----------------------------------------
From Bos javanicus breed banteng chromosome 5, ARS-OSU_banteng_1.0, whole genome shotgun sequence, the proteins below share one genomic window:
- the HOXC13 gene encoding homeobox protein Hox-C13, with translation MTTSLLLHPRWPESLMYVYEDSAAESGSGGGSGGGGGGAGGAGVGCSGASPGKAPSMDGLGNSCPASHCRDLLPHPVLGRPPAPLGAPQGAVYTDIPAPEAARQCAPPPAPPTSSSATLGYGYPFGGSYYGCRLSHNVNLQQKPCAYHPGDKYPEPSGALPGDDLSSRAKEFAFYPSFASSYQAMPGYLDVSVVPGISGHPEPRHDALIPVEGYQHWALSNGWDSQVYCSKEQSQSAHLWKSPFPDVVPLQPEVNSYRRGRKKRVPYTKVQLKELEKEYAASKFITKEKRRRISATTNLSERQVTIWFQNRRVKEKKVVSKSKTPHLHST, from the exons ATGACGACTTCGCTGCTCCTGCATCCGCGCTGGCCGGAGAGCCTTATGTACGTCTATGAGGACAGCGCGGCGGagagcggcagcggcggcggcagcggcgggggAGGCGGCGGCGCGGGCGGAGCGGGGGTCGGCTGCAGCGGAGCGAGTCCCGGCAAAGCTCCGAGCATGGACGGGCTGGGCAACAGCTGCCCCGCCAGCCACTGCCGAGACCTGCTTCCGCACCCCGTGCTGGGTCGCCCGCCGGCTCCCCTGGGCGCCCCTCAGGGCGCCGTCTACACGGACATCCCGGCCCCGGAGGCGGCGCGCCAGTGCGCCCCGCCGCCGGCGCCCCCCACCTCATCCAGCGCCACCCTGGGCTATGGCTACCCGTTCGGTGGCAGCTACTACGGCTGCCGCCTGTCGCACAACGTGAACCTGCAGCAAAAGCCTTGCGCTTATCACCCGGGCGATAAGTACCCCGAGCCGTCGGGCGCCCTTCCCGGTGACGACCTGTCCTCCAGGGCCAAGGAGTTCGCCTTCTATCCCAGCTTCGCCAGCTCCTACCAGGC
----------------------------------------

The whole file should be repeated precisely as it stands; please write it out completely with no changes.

From Bos javanicus breed banteng chromosome 5, ARS-OSU_banteng_1.0, whole genome shotgun sequence, the proteins below share one genomic window:
- the HOXC13 gene encoding homeobox protein Hox-C13, with translation MTTSLLLHPRWPESLMYVYEDSAAESGSGGGSGGGGGGAGGAGVGCSGASPGKAPSMDGLGNSCPASHCRDLLPHPVLGRPPAPLGAPQGAVYTDIPAPEAARQCAPPPAPPTSSSATLGYGYPFGGSYYGCRLSHNVNLQQKPCAYHPGDKYPEPSGALPGDDLSSRAKEFAFYPSFASSYQAMPGYLDVSVVPGISGHPEPRHDALIPVEGYQHWALSNGWDSQVYCSKEQSQSAHLWKSPFPDVVPLQPEVNSYRRGRKKRVPYTKVQLKELEKEYAASKFITKEKRRRISATTNLSERQVTIWFQNRRVKEKKVVSKSKTPHLHST, from the exons ATGACGACTTCGCTGCTCCTGCATCCGCGCTGGCCGGAGAGCCTTATGTACGTCTATGAGGACAGCGCGGCGGagagcggcagcggcggcggcagcggcgggggAGGCGGCGGCGCGGGCGGAGCGGGGGTCGGCTGCAGCGGAGCGAGTCCCGGCAAAGCTCCGAGCATGGACGGGCTGGGCAACAGCTGCCCCGCCAGCCACTGCCGAGACCTGCTTCCGCACCCCGTGCTGGGTCGCCCGCCGGCTCCCCTGGGCGCCCCTCAGGGCGCCGTCTACACGGACATCCCGGCCCCGGAGGCGGCGCGCCAGTGCGCCCCGCCGCCGGCGCCCCCCACCTCATCCAGCGCCACCCTGGGCTATGGCTACCCGTTCGGTGGCAGCTACTACGGCTGCCGCCTGTCGCACAACGTGAACCTGCAGCAAAAGCCTTGCGCTTATCACCCGGGCGATAAGTACCCCGAGCCGTCGGGCGCCCTTCCCGGTGACGACCTGTCCTCCAGGGCCAAGGAGTTCGCCTTCTATCCCAGCTTCGCCAGCTCCTACCAGGC